So what role does American agricultural policy play in this mess?  It's very simple.  Every year the federal government gives subsidies to "farmers" to grow wheat.  I put farmers in quotation marks because most of the people receiving these subsidies are not family farmers, they are large corporations that do farming.  The USDA, a lobbying group for these corporate farmers, lobbies the federal government to get these subsidies and then distributes the money to farmers.  From 1995-2012, farm subsidies for wheat alone were $35.5 billion(10).  This is the reason it's cheaper to buy bread than it is to buy fruits and vegetables.  Most people assume it's because bread is cheaper to grow, but this is only the case if you are subsidizing it's production.

This seems innocent enough, the purpose of most lobbying groups is to lobby the federal government for the organizations they represent.  However, the USDA has another role.  Many of you are familiar with the Food Pyramid/MyPlate which dictates which foods you should be eating regularly.  The problem is that it's not written by a bunch of doctors commissioned to make Americans healthy.  It's written by the USDA, a trade group that helps determine which foods can be easily produced and which ones are most profitable.  There was no grand experiment decades ago to help determine the foods that are fit for human consumption and then translated in to a set of ground rules for healthy human eating.  The USDA stated what could be made and that became the contents of the Food Pyramid, which most people assume are a set of healthy eating rules.  To make maters worse, physicians and nutritionists in the healthcare industry push these rules as if that is exactly what they are.

The problem doesn't end there.  As many of you know, much of the nutritional research to date has shown grains, especially wheat, to be a healthy food option that leads to positive health outcomes.  However, this research is tainted because they essentially told everyone that grains are a healthy food choice without having the research to back it up.  If you tell a group of people that a certain food product is healthy, which people do you think are going to consume that product?  Typically, you are going to get people who are interested in being healthy.  This means they are interested in doing other healthy things like exercising, not smoking, getting quality sleep, and a host of other healthy lifestyle choices.  This throws off the research because on one side you have people who are doing everything right and on the other side you have people doing everything wrong.  If the side doing everything right is told that they should be eating grains and they do, it's not scientifically valid to compare the 2 groups.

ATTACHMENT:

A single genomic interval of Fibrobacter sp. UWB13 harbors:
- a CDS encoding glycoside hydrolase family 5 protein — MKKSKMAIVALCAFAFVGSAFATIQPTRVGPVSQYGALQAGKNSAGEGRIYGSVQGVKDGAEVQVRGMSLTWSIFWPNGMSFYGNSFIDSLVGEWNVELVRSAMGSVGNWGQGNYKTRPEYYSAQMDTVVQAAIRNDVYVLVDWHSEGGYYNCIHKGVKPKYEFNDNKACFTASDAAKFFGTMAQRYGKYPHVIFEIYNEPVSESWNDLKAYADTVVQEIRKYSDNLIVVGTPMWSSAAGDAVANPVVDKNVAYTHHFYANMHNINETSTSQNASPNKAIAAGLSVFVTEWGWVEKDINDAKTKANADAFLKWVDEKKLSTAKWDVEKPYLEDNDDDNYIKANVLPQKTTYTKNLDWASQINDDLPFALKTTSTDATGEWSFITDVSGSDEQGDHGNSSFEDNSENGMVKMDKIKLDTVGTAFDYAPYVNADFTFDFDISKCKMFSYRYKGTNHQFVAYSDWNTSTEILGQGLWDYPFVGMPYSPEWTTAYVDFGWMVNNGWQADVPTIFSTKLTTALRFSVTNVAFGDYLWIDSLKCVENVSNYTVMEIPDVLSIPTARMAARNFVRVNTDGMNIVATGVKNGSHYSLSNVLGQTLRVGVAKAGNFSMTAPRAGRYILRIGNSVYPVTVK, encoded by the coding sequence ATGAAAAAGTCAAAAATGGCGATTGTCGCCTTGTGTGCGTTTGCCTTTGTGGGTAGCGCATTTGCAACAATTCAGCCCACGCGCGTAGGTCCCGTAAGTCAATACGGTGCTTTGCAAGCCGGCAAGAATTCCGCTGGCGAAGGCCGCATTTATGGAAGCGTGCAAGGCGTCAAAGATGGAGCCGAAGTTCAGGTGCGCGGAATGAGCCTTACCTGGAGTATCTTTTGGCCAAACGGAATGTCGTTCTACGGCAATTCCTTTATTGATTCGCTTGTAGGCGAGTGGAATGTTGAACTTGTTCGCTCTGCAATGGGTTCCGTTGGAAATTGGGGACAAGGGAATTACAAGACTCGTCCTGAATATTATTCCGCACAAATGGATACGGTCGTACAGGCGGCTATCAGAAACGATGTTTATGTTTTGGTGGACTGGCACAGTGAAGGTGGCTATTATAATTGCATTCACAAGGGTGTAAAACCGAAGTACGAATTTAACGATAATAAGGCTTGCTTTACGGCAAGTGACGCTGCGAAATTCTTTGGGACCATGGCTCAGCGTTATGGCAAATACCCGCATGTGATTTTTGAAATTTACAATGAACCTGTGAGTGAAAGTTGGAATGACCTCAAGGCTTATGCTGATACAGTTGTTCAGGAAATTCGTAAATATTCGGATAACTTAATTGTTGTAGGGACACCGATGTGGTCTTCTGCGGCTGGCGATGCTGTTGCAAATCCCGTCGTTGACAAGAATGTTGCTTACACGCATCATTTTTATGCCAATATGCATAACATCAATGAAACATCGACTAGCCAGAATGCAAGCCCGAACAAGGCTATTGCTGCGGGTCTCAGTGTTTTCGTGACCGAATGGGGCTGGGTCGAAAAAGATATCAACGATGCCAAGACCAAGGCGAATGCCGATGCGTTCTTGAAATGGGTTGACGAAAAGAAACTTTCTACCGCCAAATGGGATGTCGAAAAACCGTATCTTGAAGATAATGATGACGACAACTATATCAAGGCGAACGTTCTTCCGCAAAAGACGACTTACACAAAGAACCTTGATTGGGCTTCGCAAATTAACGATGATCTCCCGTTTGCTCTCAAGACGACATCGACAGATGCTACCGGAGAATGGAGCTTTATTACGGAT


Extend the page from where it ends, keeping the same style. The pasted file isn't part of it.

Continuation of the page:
As you can see, there is much to be frustrated about with the way we determine which foods people should eat.  When you make foods cheap, you make them more appealing to people and increase the likelihood that people will consume them.  This drives people to make the wrong choices, especially poor people who are on a limited income.  What people don't realize is that these foods really aren't cheap when you factor in the tax dollars needed to subsidize them and the potential health ramifications they can cause before they are adequately tested.  Grains, especially wheat, may be costing us money up front in the form of tax dollars as well as on the back end with the emotional and financial costs associated with Alzheimer's disease.  Many people will read this statement and say that there is no research that supports this notion.  However, just because there is no research directly linking the consumption of grains with Alzheimer's disease doesn't mean it's not true.  At one time the "research" pointed to the Earth being flat, that doesn't mean it was flat until the research showed it to be round.